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Cork Harbour Open Weekend – Look Out for the ‘Flagships’

14th September 2013
Cork Harbour Open Weekend – Look Out for the ‘Flagships’

#CorkHarbour – As previously reported the Cork Harbour Open Weekend which began today is packed with lots of free activities for all the family to see and enjoy throughout the natural harbour, writes Jehan Ashmore.

As previously reported, due to operational reasons, unfortunately the Naval Service are unable to provide the L.E. Orla (P41) for public tours at City Quay as part of this weekend's Cork Harbour Open Weekend. 

Should you however be taking an excursion to Cobh today, notably two flagships, one belonging to a French ferry firm, the other a German cruise company will be in local waters.

The impressive flagship Pont-Aven (2003/44,000grt) of Brittany Ferries is a cruise ferry that is scheduled to pass off Cobh from 16.00hrs onwards. The Breton based ferry company celebrates 35 years of service running between Cork Harbour to Roscoff.

Approximately two hours later at 18.00hrs the other flagship, the Amadea (1991/29,008grt) of German cruise operator Pheonix Reisen is set to depart Cobh's deepwater quay. As previously reported she sailed last night from Foynes as part of a cruise to include Irish ports.

Prior to these ship movements there will be an air/sea rescue demonstration early this afternoon at 14.30hrs and held in the lower harbour carried out by the Irish Coastguard. This is a super spectacle for everyone to watch from the shoreline and see the incredible work carried out by our Coastguard.

At the Cobh Heritage Centre the Cork Dockyard Photographic Exhibition continues with a display of around 200 photographs which is a must for those interested in the history of local shipbuilding. The exhibition which is admission free is open today and closes tomorrow.

On Sunday at 14.00hrs there will be an event for anyone with an interest in the Lusitania tragedy. Local historian Jack Gilmartin will attend the Lusitania graves in the Old Church Cemetery in Cobh and outline the town's links with the tragedy of the sinking of the Lusitania in 1915.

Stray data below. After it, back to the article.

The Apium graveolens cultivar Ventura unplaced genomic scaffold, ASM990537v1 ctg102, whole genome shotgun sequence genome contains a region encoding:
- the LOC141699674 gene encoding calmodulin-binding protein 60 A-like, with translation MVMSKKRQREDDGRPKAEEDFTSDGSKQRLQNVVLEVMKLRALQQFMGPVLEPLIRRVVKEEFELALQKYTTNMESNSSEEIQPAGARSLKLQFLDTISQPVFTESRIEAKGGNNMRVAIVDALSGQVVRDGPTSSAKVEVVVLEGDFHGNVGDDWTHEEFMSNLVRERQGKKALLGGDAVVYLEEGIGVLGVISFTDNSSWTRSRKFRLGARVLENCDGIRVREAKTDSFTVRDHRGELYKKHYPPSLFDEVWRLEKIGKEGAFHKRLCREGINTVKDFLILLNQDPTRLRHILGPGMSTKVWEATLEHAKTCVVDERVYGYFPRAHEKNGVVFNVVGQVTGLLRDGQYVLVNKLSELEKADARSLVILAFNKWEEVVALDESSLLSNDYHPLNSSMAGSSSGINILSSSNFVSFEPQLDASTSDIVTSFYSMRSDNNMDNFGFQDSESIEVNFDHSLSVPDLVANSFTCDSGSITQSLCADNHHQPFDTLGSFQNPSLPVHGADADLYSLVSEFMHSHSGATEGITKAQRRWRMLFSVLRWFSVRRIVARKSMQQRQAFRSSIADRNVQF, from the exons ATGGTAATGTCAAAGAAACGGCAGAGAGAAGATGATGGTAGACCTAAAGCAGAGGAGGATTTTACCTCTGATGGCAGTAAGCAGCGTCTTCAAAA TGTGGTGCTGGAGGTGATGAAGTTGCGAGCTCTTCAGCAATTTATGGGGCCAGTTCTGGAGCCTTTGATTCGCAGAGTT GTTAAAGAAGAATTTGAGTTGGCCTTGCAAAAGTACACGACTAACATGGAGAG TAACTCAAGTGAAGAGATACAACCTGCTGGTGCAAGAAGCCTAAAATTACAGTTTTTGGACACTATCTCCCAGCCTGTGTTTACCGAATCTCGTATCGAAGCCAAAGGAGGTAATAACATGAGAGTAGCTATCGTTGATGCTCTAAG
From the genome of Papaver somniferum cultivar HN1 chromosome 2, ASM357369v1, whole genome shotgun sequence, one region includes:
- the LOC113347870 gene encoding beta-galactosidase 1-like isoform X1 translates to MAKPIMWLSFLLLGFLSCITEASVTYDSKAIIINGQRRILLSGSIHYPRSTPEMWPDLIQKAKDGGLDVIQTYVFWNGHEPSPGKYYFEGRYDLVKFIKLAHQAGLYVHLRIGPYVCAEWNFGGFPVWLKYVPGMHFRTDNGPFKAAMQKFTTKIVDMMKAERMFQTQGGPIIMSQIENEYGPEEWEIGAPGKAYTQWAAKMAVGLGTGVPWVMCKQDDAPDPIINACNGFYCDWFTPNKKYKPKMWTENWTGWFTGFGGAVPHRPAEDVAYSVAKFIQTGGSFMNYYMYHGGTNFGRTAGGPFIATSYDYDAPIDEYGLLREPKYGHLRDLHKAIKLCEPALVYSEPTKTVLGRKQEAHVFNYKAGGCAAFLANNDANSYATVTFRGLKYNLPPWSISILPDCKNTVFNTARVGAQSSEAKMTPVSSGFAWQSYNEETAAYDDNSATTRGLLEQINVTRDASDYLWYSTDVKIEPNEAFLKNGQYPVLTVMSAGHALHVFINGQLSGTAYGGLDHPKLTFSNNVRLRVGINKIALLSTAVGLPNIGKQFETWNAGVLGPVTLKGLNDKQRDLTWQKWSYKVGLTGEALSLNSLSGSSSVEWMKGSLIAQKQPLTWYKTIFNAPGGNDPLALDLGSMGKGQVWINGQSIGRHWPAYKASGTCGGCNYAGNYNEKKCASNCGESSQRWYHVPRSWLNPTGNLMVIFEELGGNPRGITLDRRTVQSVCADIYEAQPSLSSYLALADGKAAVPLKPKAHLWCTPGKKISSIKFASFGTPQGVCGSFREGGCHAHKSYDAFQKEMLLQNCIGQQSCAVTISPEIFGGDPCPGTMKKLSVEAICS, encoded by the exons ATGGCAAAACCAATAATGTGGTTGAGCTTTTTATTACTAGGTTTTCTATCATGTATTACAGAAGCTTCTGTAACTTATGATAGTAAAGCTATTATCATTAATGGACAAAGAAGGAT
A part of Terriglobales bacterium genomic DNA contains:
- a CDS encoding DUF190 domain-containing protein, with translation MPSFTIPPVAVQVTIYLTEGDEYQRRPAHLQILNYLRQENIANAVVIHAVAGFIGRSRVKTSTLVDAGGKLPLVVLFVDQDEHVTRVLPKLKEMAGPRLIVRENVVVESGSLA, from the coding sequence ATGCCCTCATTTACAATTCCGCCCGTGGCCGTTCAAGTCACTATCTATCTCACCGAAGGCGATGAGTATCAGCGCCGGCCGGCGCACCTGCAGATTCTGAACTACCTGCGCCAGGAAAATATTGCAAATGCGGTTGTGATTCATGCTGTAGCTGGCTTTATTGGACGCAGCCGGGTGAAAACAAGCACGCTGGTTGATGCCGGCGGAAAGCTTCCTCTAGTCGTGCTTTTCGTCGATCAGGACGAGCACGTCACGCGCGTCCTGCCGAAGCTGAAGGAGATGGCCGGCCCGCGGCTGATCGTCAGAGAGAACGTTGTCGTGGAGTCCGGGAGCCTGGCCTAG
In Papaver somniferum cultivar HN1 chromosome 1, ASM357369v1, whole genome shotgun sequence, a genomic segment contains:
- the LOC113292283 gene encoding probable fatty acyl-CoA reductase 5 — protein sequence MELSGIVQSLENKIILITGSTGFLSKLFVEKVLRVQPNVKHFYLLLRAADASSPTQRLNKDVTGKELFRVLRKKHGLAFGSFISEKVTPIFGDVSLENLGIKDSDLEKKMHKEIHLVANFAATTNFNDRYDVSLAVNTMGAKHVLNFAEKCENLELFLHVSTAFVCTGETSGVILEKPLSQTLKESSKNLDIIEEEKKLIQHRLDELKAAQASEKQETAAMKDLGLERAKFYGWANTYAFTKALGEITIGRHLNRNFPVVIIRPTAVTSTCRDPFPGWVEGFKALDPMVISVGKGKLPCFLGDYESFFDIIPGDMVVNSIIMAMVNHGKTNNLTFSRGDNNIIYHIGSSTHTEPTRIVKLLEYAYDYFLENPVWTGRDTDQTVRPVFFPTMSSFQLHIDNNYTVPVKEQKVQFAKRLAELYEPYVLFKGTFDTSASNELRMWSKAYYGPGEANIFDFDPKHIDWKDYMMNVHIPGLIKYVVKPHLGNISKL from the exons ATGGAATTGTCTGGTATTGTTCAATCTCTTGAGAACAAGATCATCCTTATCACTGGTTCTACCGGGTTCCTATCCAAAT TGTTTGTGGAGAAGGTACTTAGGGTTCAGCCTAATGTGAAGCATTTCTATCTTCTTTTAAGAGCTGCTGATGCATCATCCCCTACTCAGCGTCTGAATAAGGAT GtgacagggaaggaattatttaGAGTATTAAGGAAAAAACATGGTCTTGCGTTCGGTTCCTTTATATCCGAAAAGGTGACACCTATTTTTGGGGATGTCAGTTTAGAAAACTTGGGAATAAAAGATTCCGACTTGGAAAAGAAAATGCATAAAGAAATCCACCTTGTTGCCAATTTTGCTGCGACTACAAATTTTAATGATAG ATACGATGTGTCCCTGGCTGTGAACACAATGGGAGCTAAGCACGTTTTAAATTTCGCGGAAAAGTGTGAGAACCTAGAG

For further information on the Port of Cork Open Weekend visit the programme www.corkharbour.ie or to download a PDF version of events click HERE.

 

Published in Cork Harbour
Jehan Ashmore

About The Author

Jehan Ashmore

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Jehan Ashmore is a marine correspondent, researcher and photographer, specialising in Irish ports, shipping and the ferry sector serving the UK and directly to mainland Europe. Jehan also occasionally writes a column, 'Maritime' Dalkey for the (Dalkey Community Council Newsletter) in addition to contributing to UK marine periodicals. 

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It’s one of the largest natural harbours in the world – and those living near Cork Harbour insist that it’s also one of the most interesting.

This was the last port of call for the most famous liner in history, the Titanic, but it has been transformed into a centre for the chemical and pharmaceutical industry.

The harbour has been a working port and a strategic defensive hub for centuries, and it has been one of Ireland's major employment hubs since the early 1900s. Traditional heavy industries have waned since the late 20th century, with the likes of the closure of Irish Steel in Haulbowline and shipbuilding at Verolme. It still has major and strategic significance in energy generation, shipping and refining.

Giraffe wander along its shores, from which tens of thousands of men and women left Ireland, most of them never to return. The harbour is home to the oldest yacht club in the world, and to the Irish Navy. 

This deep waterway has also become a vital cog in the Irish economy. 

 

‘Afloat.ie's Cork Harbour page’ is not a history page, nor is it a news focus. It’s simply an exploration of this famous waterway, its colour and its characters.

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